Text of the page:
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“Have I not commanded you? Be strong and courageous. Do not be afraid; do not be discouraged, for the Lord your God will be with you wherever you go.”

Joshua 1:9 

            As much as I love the colors of fall, the smell of harvest in the air, and the crunch of the leaves beneath my feet, October is not one of my favorite months. I despise the 31 days of horror on television. I cringe when I see the flyers advertising haunted houses, posted on store windows. And I am sickened by the gory costumes that department stores sell, especially for children.

            I believe that there is already more than enough ‘scary’ in this world. You don’t have to watch the evening news for very long before you see evidence that this is true. Even places that I once considered to be secure, like churches, schools and homes, have somehow become the setting for sinister acts in certain areas of our country.

           This past month, I was asked to practice a lockdown drill in my elementary classroom. I have always believed in telling my students the truth, so I explained to them that if there were ever a bad person that was trying to get into our school building, our building would be ‘locked down’. I explained that it would be safest for us to take a position of hiding, to make the person think that our classroom was empty. We talked about my responsibilities as a teacher and their responsibilities as students. Mine would be to lock the door, shut the shades, and turn off the lights. Theirs would be to sit quietly in their assigned places. We talked about this at length, and the next day, when we heard the drill message announced, we practiced it. It went well; as well as a drill for a lockdown can go, I suppose. And then, when the lights were on again and the children were back in their seats, I asked my 6-year-old students if they had any questions.

            “Why weren’t you hiding?” one of them asked.

            I had been crouched by the door. I was low enough not to be seen through the window, but in position to meet the intruder first, if he or she got through the door. At that moment, I wondered if honesty was still going to be my best choice. I decided to give them the truth, but to put it as simply and as ‘matter of fact’ as I could.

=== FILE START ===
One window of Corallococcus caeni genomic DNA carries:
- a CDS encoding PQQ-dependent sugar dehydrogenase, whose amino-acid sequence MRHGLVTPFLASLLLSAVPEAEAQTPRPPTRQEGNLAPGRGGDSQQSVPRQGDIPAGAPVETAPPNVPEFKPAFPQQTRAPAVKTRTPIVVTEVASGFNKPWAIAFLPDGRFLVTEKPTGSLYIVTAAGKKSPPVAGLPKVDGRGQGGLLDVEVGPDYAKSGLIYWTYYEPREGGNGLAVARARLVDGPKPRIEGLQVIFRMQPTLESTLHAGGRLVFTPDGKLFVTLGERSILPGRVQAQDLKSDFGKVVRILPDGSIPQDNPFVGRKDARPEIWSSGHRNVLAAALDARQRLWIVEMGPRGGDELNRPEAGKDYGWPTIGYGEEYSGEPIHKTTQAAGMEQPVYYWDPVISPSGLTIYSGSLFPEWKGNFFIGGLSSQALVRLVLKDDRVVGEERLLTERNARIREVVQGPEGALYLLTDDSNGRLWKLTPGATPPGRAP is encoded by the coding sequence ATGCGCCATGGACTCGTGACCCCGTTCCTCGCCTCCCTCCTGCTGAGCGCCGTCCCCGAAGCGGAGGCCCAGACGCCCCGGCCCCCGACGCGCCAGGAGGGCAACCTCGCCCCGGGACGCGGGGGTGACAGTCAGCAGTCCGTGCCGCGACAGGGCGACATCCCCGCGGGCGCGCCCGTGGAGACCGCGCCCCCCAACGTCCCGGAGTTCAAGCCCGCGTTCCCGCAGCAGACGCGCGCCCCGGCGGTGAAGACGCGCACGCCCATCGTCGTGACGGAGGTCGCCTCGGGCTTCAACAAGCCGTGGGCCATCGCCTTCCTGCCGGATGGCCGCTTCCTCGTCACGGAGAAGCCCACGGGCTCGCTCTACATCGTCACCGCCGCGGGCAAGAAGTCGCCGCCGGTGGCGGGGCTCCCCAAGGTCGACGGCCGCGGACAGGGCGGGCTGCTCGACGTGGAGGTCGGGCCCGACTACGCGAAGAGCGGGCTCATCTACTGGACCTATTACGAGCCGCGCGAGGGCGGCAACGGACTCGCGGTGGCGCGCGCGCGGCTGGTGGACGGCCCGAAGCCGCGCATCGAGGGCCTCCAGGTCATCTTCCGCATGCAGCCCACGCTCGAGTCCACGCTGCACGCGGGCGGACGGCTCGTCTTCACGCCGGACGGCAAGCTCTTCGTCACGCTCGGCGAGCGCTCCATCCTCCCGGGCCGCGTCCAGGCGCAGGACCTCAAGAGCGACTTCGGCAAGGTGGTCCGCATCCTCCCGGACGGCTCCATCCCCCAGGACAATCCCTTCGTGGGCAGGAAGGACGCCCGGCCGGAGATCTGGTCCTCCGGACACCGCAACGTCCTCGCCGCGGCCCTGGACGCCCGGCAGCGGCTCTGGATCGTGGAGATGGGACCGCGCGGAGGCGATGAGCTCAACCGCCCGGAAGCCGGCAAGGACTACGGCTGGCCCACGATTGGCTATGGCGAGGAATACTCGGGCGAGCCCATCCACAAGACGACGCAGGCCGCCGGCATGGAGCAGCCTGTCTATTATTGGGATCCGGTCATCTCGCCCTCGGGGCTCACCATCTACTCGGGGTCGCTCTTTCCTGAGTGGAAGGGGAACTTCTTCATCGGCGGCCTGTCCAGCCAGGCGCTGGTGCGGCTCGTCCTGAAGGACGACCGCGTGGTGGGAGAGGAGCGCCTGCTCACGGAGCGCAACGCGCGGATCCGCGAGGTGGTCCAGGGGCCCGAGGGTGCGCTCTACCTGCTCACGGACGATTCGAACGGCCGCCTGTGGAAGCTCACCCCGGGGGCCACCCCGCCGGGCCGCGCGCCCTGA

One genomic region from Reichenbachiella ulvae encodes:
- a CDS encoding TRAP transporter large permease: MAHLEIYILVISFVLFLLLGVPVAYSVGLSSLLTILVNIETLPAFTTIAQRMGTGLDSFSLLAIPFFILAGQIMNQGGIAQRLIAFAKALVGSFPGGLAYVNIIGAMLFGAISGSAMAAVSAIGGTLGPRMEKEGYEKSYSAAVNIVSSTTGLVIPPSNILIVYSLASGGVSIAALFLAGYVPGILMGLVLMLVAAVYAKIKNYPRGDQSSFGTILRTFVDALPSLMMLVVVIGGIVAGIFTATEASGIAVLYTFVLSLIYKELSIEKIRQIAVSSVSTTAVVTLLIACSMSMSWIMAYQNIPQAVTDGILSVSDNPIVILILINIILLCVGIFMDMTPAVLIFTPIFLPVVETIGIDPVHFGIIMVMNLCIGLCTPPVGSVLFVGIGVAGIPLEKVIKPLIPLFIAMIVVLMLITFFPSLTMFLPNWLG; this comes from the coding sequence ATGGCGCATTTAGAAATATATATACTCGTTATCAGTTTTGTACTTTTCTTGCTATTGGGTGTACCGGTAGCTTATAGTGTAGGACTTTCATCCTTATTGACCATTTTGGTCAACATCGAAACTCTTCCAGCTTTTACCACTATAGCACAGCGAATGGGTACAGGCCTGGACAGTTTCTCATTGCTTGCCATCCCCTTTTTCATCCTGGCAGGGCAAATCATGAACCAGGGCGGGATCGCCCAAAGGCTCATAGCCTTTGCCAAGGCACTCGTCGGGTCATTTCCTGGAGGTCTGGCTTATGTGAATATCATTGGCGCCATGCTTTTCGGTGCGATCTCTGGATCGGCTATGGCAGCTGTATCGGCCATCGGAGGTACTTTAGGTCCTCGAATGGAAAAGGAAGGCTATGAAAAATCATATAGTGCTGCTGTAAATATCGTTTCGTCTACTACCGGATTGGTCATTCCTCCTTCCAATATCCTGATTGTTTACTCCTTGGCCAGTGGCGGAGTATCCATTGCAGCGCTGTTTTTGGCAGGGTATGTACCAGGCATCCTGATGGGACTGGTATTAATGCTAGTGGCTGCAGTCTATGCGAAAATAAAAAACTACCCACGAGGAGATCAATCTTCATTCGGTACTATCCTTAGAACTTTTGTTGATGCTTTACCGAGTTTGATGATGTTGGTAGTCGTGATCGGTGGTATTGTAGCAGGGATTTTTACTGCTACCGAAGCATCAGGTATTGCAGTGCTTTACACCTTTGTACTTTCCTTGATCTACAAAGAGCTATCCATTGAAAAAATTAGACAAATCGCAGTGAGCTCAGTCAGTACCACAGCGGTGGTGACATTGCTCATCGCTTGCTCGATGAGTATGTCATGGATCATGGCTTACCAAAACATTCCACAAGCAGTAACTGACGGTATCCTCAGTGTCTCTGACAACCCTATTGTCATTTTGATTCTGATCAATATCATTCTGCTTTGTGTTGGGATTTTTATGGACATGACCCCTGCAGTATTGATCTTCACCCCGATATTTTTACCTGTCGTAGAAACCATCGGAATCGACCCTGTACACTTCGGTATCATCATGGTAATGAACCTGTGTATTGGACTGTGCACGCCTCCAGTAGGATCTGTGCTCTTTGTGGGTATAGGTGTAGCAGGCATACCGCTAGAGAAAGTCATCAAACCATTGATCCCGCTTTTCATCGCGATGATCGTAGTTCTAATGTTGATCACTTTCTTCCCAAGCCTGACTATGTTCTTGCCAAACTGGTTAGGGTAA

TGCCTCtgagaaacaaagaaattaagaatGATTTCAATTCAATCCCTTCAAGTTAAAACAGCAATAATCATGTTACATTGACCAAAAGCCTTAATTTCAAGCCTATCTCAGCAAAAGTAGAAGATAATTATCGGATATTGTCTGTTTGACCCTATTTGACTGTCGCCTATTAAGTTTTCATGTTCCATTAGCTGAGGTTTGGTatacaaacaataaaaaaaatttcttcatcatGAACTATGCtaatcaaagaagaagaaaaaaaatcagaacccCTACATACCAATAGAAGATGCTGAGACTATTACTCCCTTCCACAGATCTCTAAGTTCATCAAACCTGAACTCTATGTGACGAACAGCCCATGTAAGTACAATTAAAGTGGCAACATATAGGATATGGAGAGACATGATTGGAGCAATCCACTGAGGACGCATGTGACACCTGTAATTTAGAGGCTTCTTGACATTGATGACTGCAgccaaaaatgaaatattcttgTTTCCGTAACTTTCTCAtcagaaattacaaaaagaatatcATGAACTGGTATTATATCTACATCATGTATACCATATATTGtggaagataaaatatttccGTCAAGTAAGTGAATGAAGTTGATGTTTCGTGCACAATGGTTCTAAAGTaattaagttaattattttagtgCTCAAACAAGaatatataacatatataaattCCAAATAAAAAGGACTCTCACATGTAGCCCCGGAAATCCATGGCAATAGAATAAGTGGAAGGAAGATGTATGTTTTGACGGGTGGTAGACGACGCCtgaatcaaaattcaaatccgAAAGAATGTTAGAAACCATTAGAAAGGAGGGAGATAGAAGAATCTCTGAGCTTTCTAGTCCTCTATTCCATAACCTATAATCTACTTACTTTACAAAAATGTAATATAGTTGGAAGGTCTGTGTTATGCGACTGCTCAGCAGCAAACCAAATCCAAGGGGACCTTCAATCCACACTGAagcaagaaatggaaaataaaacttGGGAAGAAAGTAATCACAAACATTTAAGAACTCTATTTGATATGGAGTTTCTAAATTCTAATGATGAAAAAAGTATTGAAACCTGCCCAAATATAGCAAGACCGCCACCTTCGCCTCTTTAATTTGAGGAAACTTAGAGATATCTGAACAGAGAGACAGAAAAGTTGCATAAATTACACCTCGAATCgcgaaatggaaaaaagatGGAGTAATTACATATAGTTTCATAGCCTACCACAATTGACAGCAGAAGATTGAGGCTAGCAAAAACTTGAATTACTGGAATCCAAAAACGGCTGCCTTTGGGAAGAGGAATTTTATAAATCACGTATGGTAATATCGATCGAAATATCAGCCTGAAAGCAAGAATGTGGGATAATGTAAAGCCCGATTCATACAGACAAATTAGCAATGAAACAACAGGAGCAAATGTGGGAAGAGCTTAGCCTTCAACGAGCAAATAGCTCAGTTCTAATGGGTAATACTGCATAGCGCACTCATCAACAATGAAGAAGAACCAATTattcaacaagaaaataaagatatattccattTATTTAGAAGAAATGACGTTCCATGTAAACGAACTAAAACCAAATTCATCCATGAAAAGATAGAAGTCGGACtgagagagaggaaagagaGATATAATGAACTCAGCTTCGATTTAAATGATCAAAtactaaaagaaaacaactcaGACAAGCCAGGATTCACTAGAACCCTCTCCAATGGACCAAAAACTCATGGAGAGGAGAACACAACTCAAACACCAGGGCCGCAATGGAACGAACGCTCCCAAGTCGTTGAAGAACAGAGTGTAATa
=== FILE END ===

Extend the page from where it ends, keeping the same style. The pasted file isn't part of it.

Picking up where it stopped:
“I would be next to the door, so that I could be your protection. If the bad person somehow got inside of our room, I would stand between you and that person.”

            As a thousand horrible images went through my head, my students and I awkwardly made the transition from lockdown drill back to school and learning mode. As they worked on their afternoon assignments, I looked at each innocent face and prayed to God that if the unthinkable happened I would have the courage to stand between these children and evil.

            About a week after I had practiced the lockdown drill with my students, a frightening incident happened at my home. After supper, my husband noticed a car, with out of state plates, parked across from our house. There was a lady inside. An hour later, the car was still there. It was starting to get dark, so my husband decided to walk over to the car and see if the woman needed help. She explained that she and her boyfriend had had a fight, and he left her there in the car. She said that she was certain he would return and didn’t need anything from us. My husband came back to the house, and then, as a precaution, locked all of the doors and the garage, something we rarely do in our safe little community of 700 people. An hour later we shut off the lights and headed upstairs to bed.